That’s right, people! India is now home to the Largest Basketball Lesson in the world! #DurantInIndia (Instagram, NBA India). Before the 2017 NBA Finals Most Valuable Player (MVP), Kevin Durant, went on a rant about India and its various shortcomings, the champion basketball player set a new Guinness World Record for holding the largest basketball lesson, which included 3,459 participants.
One just needs to visit NBA India’s web pages to understand that Durant came here “hoping to be a huge factor in the growth of the sport in this country and most definitely left an indelible mark on the Academy’s kids”.
NBA seems to have achieved more than what they had bargained for, as not only has Durant left a permanent mark on a whole lot of people across the world with his post-tour remarks, NBA has managed to garner more mind space within these few days than they have during the many years they have been trying to grow their brand in India.
For those who have dribbled in late, Durant came to India, did the assigned tasks for NBA, gave the appropriate sound bites, visited Taj Mahal, and flew back the USA. Once there, he, for reasons best known to him, told The Athletic about his “unique experience” in India. It was not scripted, and came right from his heart. A headline from NBA India – “Kevin Durant’s Indian tour rumbles on” – would have been an apt one for this interview.
He talked about his expectations (palaces, royalty, gold, expecting a Dubai), the culture, rough life, cows, monkeys, mud, stray dogs, unfinished houses, hundreds of people, million cars, traffic violations, and the bunch of underprivileged people who want to learn how to play basketball. Also – “It’s a country that’s 20 years behind in terms of knowledge and experience”.
At least on the presence of hundreds of people he should have got some inkling what to expect when he agreed to participate in creating the inane record of training 3,500 people. Imagine what he must have been thinking: World record, my! These underprivileged guys need a life, not a record! No wonder he thought that every deprived person in the country wants to learn how to play basketball.
While he has apologised on all fronts, and one accepts it at face value, what is relevant here is that Durant is incorrect about India being 20 years behind in knowledge and experience in the game of basketball, if that is what he meant. We are definitely much more behind.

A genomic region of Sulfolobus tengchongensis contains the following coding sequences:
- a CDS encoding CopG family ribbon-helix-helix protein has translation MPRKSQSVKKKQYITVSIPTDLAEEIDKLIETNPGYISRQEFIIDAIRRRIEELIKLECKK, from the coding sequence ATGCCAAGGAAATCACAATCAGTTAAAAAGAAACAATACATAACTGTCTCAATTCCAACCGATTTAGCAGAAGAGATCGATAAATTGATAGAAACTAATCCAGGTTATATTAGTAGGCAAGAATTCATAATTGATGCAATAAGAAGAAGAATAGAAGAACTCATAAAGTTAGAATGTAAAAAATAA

He based his statement on what he witnessed on the Indian courts while playing and wondering who these people were, and would have given a much more accurate picture if NBA India or whoever responsible would have provided him with some points and key messages on the ground realities in the development of basketball in the country.
Apart from NBA, which has been around since 2011, the key stakeholders in basketball include the two factions of the Basketball Federation of India (BFI), led by Karnataka’s K. Govindraj, and Maharashtra’s Poonam Mahajan, as well as the ubiquitous IMG Reliance, India’s leading sports management company.
The fight between the two factions for official recognition has been going on since March 2015. While the Bengaluru faction appointed Govindraj as president on March 27 - a day later the Pune faction named Mahajan as president. It is only recently that the Indian Olympic Association (IOC), on directives from the International Basketball Federation (Fiba), granted affiliation to the BFI with Govindraj as the president.
This positive development now might fuel the basketball engine, which has meanwhile been stuttering along, though seven years ago IMG Reliance had entered into a 30-year deal with the BFI giving the former all commercial rights, including a professional league.
Two factors have prevented a professional league seeing the light of day till now – the BFI fight, and IMG Reliance facing a delay in merging the two football leagues, the Indian Super League (ISL) and I-League. While the BFI issue seems to have been resolved, and money should start coming in from the commercial partners again, the merger is also around the corner and should fructify in the 2018 season. Which means an ISL-style basketball league is in the offing, definitely in 2019, if not in 2018.
Interestingly, UBA Pro Basketball League, run by the United Basketball Alliance (UBA) of India claims to the first professional men’s professional basketball tournament in India, and has already completed four seasons. But though they have had a first-mover advantage and brought a lot of improvements during each season, the story seems too good to last as the BFI has already made an announcement that it is a private league and will ban players participating in it. With IMG Reliance back in action, it is unlikely that there can be two pro leagues. One needs to only follow the football saga to know that even a national league does not stand much chance.
While UBA will be contemplating their next move on holding ground, for the NBA it is the India story that they are interested in. A story in which an emerging middle class with the purchasing power and young demographic will buy into the brand and its superstar exploits. The pressure to deliver for NBA India is very much evident.
It is hence eagerly searching for a Yao Ming from India. It has been 15 years since Ming was selected by Houston Rockets, leading to an explosion of the sport in China. NBA even tried to build a story around Satnam Bhamra, who became the first Indian to be drafted to the league by Dallas Mavericks in a second-round pick. A poor country’s Ming, as Durant would have aptly observed!
(The writer is co-founder, SportzPower & The Fan Garage)